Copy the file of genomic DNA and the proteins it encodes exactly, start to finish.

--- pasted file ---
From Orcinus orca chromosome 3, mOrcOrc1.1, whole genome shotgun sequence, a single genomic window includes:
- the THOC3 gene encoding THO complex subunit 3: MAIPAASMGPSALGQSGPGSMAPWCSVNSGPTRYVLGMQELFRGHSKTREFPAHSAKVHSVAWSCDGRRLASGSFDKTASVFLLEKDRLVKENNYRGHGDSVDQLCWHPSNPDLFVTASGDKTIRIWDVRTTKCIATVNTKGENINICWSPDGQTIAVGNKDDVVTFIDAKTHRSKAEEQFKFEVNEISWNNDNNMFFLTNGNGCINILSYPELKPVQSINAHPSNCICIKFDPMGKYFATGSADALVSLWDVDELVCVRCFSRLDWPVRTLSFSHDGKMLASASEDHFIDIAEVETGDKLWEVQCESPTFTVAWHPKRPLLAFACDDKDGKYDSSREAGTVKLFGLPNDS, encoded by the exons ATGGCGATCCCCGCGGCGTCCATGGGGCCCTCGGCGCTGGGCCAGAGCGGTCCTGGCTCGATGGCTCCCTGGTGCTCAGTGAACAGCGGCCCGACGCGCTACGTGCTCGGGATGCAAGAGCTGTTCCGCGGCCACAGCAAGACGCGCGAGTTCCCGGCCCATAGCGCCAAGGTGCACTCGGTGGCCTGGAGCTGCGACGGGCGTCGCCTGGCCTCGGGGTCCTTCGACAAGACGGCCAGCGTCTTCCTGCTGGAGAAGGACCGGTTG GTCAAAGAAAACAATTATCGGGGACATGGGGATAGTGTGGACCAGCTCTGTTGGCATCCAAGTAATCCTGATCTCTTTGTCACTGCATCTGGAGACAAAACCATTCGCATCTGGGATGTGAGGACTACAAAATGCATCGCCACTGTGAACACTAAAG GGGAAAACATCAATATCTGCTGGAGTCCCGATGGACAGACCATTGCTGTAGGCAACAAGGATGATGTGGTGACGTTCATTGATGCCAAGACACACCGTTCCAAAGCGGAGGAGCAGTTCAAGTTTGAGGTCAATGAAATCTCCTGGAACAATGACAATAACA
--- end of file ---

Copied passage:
From Orcinus orca chromosome 3, mOrcOrc1.1, whole genome shotgun sequence, a single genomic window includes:
- the THOC3 gene encoding THO complex subunit 3: MAIPAASMGPSALGQSGPGSMAPWCSVNSGPTRYVLGMQELFRGHSKTREFPAHSAKVHSVAWSCDGRRLASGSFDKTASVFLLEKDRLVKENNYRGHGDSVDQLCWHPSNPDLFVTASGDKTIRIWDVRTTKCIATVNTKGENINICWSPDGQTIAVGNKDDVVTFIDAKTHRSKAEEQFKFEVNEISWNNDNNMFFLTNGNGCINILSYPELKPVQSINAHPSNCICIKFDPMGKYFATGSADALVSLWDVDELVCVRCFSRLDWPVRTLSFSHDGKMLASASEDHFIDIAEVETGDKLWEVQCESPTFTVAWHPKRPLLAFACDDKDGKYDSSREAGTVKLFGLPNDS, encoded by the exons ATGGCGATCCCCGCGGCGTCCATGGGGCCCTCGGCGCTGGGCCAGAGCGGTCCTGGCTCGATGGCTCCCTGGTGCTCAGTGAACAGCGGCCCGACGCGCTACGTGCTCGGGATGCAAGAGCTGTTCCGCGGCCACAGCAAGACGCGCGAGTTCCCGGCCCATAGCGCCAAGGTGCACTCGGTGGCCTGGAGCTGCGACGGGCGTCGCCTGGCCTCGGGGTCCTTCGACAAGACGGCCAGCGTCTTCCTGCTGGAGAAGGACCGGTTG GTCAAAGAAAACAATTATCGGGGACATGGGGATAGTGTGGACCAGCTCTGTTGGCATCCAAGTAATCCTGATCTCTTTGTCACTGCATCTGGAGACAAAACCATTCGCATCTGGGATGTGAGGACTACAAAATGCATCGCCACTGTGAACACTAAAG GGGAAAACATCAATATCTGCTGGAGTCCCGATGGACAGACCATTGCTGTAGGCAACAAGGATGATGTGGTGACGTTCATTGATGCCAAGACACACCGTTCCAAAGCGGAGGAGCAGTTCAAGTTTGAGGTCAATGAAATCTCCTGGAACAATGACAATAACA